India will need plenty more electricity; it also needs that extra power to be generated in a cleaner, low-carbon fashion.
India needs low-carbon energy partnerships to power its rise
One of this century’s great success stories could well be India, a diverse country with huge untapped human and economic potentials. India is on the go, but it will need plenty of electricity to power its rise from a developing nation to a developed one where millions upon millions of people will continue to be lifted out of poverty.
Yet India does not just need plenty more electricity; it needs that extra power to be generated in cleaner, low-carbon ways. Currently, the country’s energy industry is heavily invested in coal, which has greatly increased India’s carbon footprint and contributed to chronic air pollution. New Delhi has pledged to reduce the country’s carbon emissions significantly and many local energy experts have tapped nuclear power as a viable alternative to coal, in addition to renewables such as solar and wind.
“The concerns over climate change have reignited debate about the need for sustainable and green sources of energy to fuel India’s economic growth,” Prof. Sitakanta Mishra, an associate professor of international relations at Pandit Deendayal Petroleum University in Gujarat, tells Sustainability Times.
“Nuclear power, along with renewable sources, provides our best hope for sustaining the desired economic growth in the world,” the expert says. “The same is true of India, which has embarked on a high-growth trajectory and is planning to reach its goal of a 5$ trillion economy by 2024-25.” Such an economic boost will come with increased energy needs which should be met by low-carbon sources.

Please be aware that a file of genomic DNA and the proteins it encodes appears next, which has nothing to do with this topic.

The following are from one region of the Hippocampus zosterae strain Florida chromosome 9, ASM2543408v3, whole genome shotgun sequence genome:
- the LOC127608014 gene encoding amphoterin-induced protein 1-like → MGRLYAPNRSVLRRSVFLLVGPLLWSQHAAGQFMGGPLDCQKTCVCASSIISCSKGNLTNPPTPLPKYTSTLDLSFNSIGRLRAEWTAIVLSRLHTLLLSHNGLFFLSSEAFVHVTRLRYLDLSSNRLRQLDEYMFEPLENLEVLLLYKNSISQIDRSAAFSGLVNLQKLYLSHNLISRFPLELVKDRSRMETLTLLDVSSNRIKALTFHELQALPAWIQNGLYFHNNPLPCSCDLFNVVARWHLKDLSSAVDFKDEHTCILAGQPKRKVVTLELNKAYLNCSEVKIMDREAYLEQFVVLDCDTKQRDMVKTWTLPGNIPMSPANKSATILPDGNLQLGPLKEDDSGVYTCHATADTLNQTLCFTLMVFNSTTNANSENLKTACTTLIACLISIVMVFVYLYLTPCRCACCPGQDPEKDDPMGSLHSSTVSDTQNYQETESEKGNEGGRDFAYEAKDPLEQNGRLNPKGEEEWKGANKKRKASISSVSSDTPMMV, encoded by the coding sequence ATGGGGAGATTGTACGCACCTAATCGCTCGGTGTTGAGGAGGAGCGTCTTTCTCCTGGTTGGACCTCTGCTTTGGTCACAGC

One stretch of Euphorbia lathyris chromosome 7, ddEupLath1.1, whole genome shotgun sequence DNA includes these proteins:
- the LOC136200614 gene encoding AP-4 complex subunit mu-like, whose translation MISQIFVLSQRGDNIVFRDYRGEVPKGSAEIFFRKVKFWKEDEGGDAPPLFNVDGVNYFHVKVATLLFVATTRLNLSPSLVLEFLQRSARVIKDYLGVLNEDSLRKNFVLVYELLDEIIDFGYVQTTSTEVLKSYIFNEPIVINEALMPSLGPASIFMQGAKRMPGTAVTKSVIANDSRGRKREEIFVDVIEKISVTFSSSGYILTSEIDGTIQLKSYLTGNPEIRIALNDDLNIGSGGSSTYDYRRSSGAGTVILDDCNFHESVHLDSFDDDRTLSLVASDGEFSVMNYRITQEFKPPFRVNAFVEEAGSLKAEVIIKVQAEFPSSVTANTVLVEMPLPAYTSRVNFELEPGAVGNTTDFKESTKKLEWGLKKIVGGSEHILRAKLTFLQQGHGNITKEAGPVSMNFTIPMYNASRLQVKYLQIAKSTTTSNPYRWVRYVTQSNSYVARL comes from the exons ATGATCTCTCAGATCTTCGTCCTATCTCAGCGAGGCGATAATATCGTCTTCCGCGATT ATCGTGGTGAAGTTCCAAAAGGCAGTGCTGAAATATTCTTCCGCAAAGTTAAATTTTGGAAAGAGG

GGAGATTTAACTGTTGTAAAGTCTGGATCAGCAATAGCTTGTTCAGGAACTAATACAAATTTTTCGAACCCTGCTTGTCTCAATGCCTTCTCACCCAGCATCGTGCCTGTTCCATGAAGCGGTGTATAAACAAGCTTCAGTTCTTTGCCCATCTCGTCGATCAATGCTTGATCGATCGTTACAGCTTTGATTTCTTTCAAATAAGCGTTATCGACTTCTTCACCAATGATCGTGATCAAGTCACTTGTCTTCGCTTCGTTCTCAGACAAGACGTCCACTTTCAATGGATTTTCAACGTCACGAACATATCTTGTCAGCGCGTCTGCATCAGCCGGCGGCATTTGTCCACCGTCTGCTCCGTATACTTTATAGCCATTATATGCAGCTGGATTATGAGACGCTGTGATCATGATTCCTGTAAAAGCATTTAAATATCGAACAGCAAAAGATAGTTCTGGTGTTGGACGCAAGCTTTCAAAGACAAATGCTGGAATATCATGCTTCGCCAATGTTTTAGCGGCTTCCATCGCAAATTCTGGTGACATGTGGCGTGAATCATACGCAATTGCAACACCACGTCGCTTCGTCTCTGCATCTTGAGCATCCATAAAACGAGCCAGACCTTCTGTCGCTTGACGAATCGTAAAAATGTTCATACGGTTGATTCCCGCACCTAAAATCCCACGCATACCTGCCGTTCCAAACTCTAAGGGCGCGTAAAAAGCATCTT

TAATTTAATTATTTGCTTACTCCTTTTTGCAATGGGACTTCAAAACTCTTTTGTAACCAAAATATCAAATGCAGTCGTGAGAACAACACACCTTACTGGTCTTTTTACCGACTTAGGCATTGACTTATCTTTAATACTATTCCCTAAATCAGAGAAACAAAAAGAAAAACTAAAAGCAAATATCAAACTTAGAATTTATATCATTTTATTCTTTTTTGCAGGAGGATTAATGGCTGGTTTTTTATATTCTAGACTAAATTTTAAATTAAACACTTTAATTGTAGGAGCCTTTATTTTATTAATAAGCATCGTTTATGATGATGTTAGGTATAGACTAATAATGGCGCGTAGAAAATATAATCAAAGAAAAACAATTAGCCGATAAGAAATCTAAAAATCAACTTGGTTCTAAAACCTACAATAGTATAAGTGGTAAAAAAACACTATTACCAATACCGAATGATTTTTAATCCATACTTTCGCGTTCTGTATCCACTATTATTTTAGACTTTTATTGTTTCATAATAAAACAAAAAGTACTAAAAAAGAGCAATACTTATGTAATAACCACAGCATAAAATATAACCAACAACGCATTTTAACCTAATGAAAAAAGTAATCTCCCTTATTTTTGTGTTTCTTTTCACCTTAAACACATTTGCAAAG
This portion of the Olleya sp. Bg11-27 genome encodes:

“India is committed to adhering to prescribed emission levels by adopting efficient technologies and alternative green sources of energy, but its heavy dependence on coal and crude oil has prompted it to diversify its energy portfolio,” the expert says. “Nuclear energy is one among other viable sources of energy that India has judiciously placed in its energy basket. The nuclear component figures prominently in India’s energy planning and strategy.”
Already back in 2006 a team of Indian experts envisioned a target of around 60 GW for nuclear power by 2032. Yet the country will fall well short of that target since India currently operates 22 nuclear reactors at 7 nuclear power plants with a total installed capacity of less than 7,000 MW. Another seven reactors are in the works with a combined generation capacity of 4,300 MW.
“Shortly after the Paris Climate conference the government, as part of its commitment to reduce fossil fuels, announced plans for increasing nuclear capacity to about 60,000 MWe by 2032,” Ramamurti Rajaraman, professor emeritus of theoretical physics at Jawaharlal Nehru University in New Delhi, tells Sustainability Times. “I felt even then that this was a totally unrealistic target, and sure enough the government has since announced a much lower target, yet maintaining a GDP rate of even 5-6% would require a continued increase in power generation, in which nuclear energy has a part to play.”